- Israel calls the matter a business conflict
- 2 Egyptian energy companies halt gas exports to Israel, a holding company announces
- The affiliated company, Ampal, considers "the termination unlawful and in bad faith"
- Egypt's exporting of gas to Israel has been a source of controversy
Two state-run Egyptian energy companies have abruptly ended a gas export deal to Israel, raising questions about the move's legal validity and the political effect on relations between the two countries.
The Ampal-American Israel Corporation, an investment and holding company with headquarters in Israel, made the announcement of the termination in a statement on Sunday.
Ampal said that the Egyptian General Petroleum Corporation and the Egyptian Natural Gas Holding Company had notified East Mediterranean Gas that "they were terminating the gas supply and purchase agreement .... between the parties." Ampal has a 12.5% stake in East Mediterranean Gas.
"EMG considers the termination unlawful and in bad faith, and consequently demanded its withdrawal," the company said, noting that it and affiliated parties are mulling "their options and legal remedies as well as approaching the various governments."
Ampal pointed to what it called the Egyptian energy firms' "longstanding failure to supply the gas quantities owed" under the deal between the parties. Such concerns led East Mediterranean Gas to initiate arbitration with the Egyptian companies, in part to seek "compensation from EGPC and EGAS for damages resulting from their contractual breaches."
The East Mediterranean Gas Company, based in Cairo, is "an Egyptian joint stock company" with the right to export gas to Israel from Egypt and to export to other locations in the region, according to Ampal's website.
Israel called the matter a "business conflict and not a clash between governments."
"Of course, it is a government concern. But essentially, this is a commercial conflict between two companies on supplies and bills," a government official said.
A gas pipeline between Egypt and Israel opened in 2008, the product of a major economic agreements between the two countries.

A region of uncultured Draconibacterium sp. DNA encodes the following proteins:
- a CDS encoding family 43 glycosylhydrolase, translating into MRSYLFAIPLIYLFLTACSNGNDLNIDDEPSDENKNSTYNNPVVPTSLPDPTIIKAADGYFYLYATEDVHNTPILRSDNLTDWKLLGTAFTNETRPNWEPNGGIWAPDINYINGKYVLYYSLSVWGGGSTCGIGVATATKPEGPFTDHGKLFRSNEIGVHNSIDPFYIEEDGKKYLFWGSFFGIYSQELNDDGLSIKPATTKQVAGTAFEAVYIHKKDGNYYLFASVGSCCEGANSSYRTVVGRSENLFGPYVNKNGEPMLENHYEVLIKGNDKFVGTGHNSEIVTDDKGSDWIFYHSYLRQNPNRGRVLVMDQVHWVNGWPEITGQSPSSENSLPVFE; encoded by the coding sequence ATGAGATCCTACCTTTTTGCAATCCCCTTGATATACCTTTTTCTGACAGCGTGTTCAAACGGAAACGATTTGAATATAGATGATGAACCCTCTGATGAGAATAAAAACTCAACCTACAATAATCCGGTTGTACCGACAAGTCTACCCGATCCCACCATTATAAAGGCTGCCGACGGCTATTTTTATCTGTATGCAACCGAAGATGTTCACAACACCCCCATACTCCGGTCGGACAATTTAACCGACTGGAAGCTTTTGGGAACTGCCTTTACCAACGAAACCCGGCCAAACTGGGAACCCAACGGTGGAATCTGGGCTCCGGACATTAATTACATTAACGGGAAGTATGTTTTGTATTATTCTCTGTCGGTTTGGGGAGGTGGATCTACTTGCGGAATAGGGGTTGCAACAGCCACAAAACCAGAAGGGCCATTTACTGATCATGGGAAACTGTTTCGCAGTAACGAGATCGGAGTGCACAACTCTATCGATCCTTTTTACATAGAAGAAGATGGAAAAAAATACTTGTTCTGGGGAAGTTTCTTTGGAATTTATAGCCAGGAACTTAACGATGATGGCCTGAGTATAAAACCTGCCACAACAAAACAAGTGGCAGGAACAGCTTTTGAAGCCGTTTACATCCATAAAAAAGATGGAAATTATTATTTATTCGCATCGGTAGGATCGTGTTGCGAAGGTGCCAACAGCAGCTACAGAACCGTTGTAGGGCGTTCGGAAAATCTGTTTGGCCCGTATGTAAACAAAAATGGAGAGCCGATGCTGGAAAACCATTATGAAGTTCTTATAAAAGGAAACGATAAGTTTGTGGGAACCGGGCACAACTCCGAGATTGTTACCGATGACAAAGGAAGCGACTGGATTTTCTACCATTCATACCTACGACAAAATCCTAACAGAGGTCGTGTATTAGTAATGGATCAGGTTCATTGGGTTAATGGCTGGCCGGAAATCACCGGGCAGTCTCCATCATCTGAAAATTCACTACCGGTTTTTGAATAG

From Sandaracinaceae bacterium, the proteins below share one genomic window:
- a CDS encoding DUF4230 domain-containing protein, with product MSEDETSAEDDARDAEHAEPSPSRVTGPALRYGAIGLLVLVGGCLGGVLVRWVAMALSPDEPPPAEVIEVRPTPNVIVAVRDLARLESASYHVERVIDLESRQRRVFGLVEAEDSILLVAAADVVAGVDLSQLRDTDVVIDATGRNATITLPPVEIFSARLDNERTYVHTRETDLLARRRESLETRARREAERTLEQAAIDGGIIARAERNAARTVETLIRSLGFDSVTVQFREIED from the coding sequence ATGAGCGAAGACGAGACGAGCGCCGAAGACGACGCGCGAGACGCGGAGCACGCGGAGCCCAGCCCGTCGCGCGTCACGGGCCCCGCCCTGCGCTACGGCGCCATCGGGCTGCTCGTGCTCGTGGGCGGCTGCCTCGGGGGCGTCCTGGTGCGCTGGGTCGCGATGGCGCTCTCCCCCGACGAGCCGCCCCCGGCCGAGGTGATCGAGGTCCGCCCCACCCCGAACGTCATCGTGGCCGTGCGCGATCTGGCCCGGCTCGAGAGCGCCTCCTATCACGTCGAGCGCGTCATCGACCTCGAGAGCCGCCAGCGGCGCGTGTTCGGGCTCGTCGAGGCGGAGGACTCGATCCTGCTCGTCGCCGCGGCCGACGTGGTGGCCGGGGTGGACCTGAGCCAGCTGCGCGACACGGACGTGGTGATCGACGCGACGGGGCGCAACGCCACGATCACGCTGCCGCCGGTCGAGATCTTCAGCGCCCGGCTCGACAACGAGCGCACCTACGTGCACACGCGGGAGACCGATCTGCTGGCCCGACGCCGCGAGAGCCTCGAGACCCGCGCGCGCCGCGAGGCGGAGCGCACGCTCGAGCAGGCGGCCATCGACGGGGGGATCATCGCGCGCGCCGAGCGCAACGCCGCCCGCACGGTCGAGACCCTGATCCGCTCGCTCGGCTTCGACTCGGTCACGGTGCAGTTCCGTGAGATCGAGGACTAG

The issue of gas sales to Israel has been highly controversial in Egypt, in light of allegations that Egyptian government officials enriched themselves on the deal and that Israel has paid below market prices for the gas.
The Israeli government and Israeli investors in the pipeline have categorically denied the latter claim.
Sporadic violence targeting the pipeline has been another concern, including a February explosion in northern Sinai. Egypt's state-run Middle East News Agency at the time blamed unknown militants.
The gas partnership between Israel and Egypt has also been a source of controversy, in part, because of former President Hosni Mubarak's role in it. The longtime Egyptian leader forged a number of agreements with Israel, despite widespread antipathy toward the Jewish state from others in the Arab world.
Mubarak is facing a host of charges related to his time as Egypt's president, including allegedly giving his friend the inside track to export gas to Israel.
Prosecutors said last month, in proceedings related by civil rights lawyer Khaled Abu Bakr, that Mubarak's businessman friend Hussein Salem got the right to export gas to Israel through a private company Salem owned. The bid was never offered to a public tender, costing Egypt huge amounts of money, prosecutors said.
Former petroleum minister Sameh Fahmy is among a host of other former Egyptian officials charged in relation to prices set in the Israel gas deal, according to Egypt's state-run Ahmramonline website.